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Prev Med. 1998 Jan-Feb;27(1):1-9.

Impact of multiple risk factor profiles on determining cardiovascular disease risk.

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  • 1Cardiovascular Health Branch, National Center for Chronic Disease Prevention and Health Promotion, Centers for Disease Control and Prevention, Atlanta, Georgia 30341, USA.

Abstract

BACKGROUND:

We examined the association between clustering of risk factors and the risk for coronary heart disease, stroke, and all-cause mortality.

METHODS:

Data from the First National Health and Nutrition Examination Survey Epidemiologic Follow-Up Study (N = 12,932) were used to estimate the relative risk for coronary heart disease (N = 2,255), stroke (N = 929), and death from any cause (N = 4,506) by the number of cardiovascular disease risk factors present. Risk factors included current smoking, overweight, hypertension, high blood cholesterol, and diabetes.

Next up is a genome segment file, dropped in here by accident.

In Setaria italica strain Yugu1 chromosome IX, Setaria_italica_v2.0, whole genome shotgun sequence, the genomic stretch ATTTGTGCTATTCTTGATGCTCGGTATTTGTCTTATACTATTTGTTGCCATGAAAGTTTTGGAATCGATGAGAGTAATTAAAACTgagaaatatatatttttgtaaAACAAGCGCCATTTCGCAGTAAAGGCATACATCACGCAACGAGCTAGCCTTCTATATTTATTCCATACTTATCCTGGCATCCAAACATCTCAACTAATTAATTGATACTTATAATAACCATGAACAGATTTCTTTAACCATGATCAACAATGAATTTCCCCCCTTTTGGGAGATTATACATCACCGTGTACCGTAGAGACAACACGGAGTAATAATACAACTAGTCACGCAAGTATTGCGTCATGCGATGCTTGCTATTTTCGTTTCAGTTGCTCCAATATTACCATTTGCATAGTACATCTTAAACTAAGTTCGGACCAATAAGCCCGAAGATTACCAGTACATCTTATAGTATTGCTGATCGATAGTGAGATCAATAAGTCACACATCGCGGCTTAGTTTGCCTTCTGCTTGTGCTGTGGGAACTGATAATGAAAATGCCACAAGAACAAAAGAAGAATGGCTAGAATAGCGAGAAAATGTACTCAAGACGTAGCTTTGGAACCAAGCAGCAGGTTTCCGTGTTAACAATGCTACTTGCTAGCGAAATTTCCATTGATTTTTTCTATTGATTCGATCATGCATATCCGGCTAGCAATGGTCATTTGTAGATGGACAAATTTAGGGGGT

RESULTS:

The proportions of respondents with 0, 1, 2, 3, or > or = 4 risk factors were 25.0, 32.8, 27.8, 12.3, and 2.1%, respectively. Relative risks for coronary heart disease associated with having 1, 2, 3, and > or = 4 risk factors were 1.6 (95% confidence interval [CI] 1.4, 1.9), 2.2 (95% CI 1.9, 2.6), 3.1 (95% CI 2.6, 3.6), and 5.0 (95% CI 3.9, 6.3), respectively. Relative risks for stroke associated with the same risk levels were 1.4 (95% CI 1.1, 1.8), 1.9 (95% CI 1.5, 2.4), 2.3 (95% CI 1.7, 3.0), and 4.3 (95% CI 3.0, 6.3), respectively. Similar results were observed for all-cause mortality.

CONCLUSIONS:

Risk for cardiovascular disease and all-cause mortality increased substantially with each additional risk factor. This supports the continued need for primary prevention of cardiovascular disease risk factors.

[PubMed - indexed for MEDLINE]
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